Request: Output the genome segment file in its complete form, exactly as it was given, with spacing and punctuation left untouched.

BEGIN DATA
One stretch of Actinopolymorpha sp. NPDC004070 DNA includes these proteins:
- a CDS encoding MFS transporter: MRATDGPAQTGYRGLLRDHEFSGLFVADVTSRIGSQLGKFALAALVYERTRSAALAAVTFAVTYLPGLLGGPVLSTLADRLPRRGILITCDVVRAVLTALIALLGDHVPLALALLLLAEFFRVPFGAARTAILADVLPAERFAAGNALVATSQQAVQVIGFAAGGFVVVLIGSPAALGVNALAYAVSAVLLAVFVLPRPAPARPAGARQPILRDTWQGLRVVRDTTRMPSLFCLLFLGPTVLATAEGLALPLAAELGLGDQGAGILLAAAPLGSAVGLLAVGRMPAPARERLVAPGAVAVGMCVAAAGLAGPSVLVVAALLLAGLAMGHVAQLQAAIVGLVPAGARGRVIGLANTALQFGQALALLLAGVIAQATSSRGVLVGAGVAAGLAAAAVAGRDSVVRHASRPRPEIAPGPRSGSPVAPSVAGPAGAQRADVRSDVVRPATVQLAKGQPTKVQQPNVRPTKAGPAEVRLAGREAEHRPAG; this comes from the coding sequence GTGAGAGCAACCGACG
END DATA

One stretch of Actinopolymorpha sp. NPDC004070 DNA includes these proteins:
- a CDS encoding MFS transporter: MRATDGPAQTGYRGLLRDHEFSGLFVADVTSRIGSQLGKFALAALVYERTRSAALAAVTFAVTYLPGLLGGPVLSTLADRLPRRGILITCDVVRAVLTALIALLGDHVPLALALLLLAEFFRVPFGAARTAILADVLPAERFAAGNALVATSQQAVQVIGFAAGGFVVVLIGSPAALGVNALAYAVSAVLLAVFVLPRPAPARPAGARQPILRDTWQGLRVVRDTTRMPSLFCLLFLGPTVLATAEGLALPLAAELGLGDQGAGILLAAAPLGSAVGLLAVGRMPAPARERLVAPGAVAVGMCVAAAGLAGPSVLVVAALLLAGLAMGHVAQLQAAIVGLVPAGARGRVIGLANTALQFGQALALLLAGVIAQATSSRGVLVGAGVAAGLAAAAVAGRDSVVRHASRPRPEIAPGPRSGSPVAPSVAGPAGAQRADVRSDVVRPATVQLAKGQPTKVQQPNVRPTKAGPAEVRLAGREAEHRPAG; this comes from the coding sequence GTGAGAGCAACCGACG